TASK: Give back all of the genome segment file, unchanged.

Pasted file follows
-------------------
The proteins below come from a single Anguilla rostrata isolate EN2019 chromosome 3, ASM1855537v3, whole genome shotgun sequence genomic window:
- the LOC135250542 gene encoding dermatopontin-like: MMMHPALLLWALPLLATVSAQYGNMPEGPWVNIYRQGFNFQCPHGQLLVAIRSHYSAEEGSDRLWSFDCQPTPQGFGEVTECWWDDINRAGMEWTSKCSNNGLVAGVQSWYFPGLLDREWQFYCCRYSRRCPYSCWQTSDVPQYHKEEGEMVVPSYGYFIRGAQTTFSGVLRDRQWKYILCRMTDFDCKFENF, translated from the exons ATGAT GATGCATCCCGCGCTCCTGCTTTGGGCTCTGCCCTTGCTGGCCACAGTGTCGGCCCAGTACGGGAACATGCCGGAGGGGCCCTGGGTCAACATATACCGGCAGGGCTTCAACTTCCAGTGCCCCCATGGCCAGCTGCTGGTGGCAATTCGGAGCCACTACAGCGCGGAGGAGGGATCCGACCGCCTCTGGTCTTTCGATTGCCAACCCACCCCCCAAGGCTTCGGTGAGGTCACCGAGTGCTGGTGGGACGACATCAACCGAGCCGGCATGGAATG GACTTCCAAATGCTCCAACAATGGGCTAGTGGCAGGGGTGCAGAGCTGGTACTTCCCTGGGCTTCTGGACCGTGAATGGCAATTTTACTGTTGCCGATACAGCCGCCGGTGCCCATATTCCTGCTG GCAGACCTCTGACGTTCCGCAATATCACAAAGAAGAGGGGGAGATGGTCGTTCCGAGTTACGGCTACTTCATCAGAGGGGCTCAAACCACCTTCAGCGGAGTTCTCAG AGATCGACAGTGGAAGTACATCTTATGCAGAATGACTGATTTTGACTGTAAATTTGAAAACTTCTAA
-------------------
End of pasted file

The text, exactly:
The proteins below come from a single Anguilla rostrata isolate EN2019 chromosome 3, ASM1855537v3, whole genome shotgun sequence genomic window:
- the LOC135250542 gene encoding dermatopontin-like: MMMHPALLLWALPLLATVSAQYGNMPEGPWVNIYRQGFNFQCPHGQLLVAIRSHYSAEEGSDRLWSFDCQPTPQGFGEVTECWWDDINRAGMEWTSKCSNNGLVAGVQSWYFPGLLDREWQFYCCRYSRRCPYSCWQTSDVPQYHKEEGEMVVPSYGYFIRGAQTTFSGVLRDRQWKYILCRMTDFDCKFENF, translated from the exons ATGAT GATGCATCCCGCGCTCCTGCTTTGGGCTCTGCCCTTGCTGGCCACAGTGTCGGCCCAGTACGGGAACATGCCGGAGGGGCCCTGGGTCAACATATACCGGCAGGGCTTCAACTTCCAGTGCCCCCATGGCCAGCTGCTGGTGGCAATTCGGAGCCACTACAGCGCGGAGGAGGGATCCGACCGCCTCTGGTCTTTCGATTGCCAACCCACCCCCCAAGGCTTCGGTGAGGTCACCGAGTGCTGGTGGGACGACATCAACCGAGCCGGCATGGAATG GACTTCCAAATGCTCCAACAATGGGCTAGTGGCAGGGGTGCAGAGCTGGTACTTCCCTGGGCTTCTGGACCGTGAATGGCAATTTTACTGTTGCCGATACAGCCGCCGGTGCCCATATTCCTGCTG GCAGACCTCTGACGTTCCGCAATATCACAAAGAAGAGGGGGAGATGGTCGTTCCGAGTTACGGCTACTTCATCAGAGGGGCTCAAACCACCTTCAGCGGAGTTCTCAG AGATCGACAGTGGAAGTACATCTTATGCAGAATGACTGATTTTGACTGTAAATTTGAAAACTTCTAA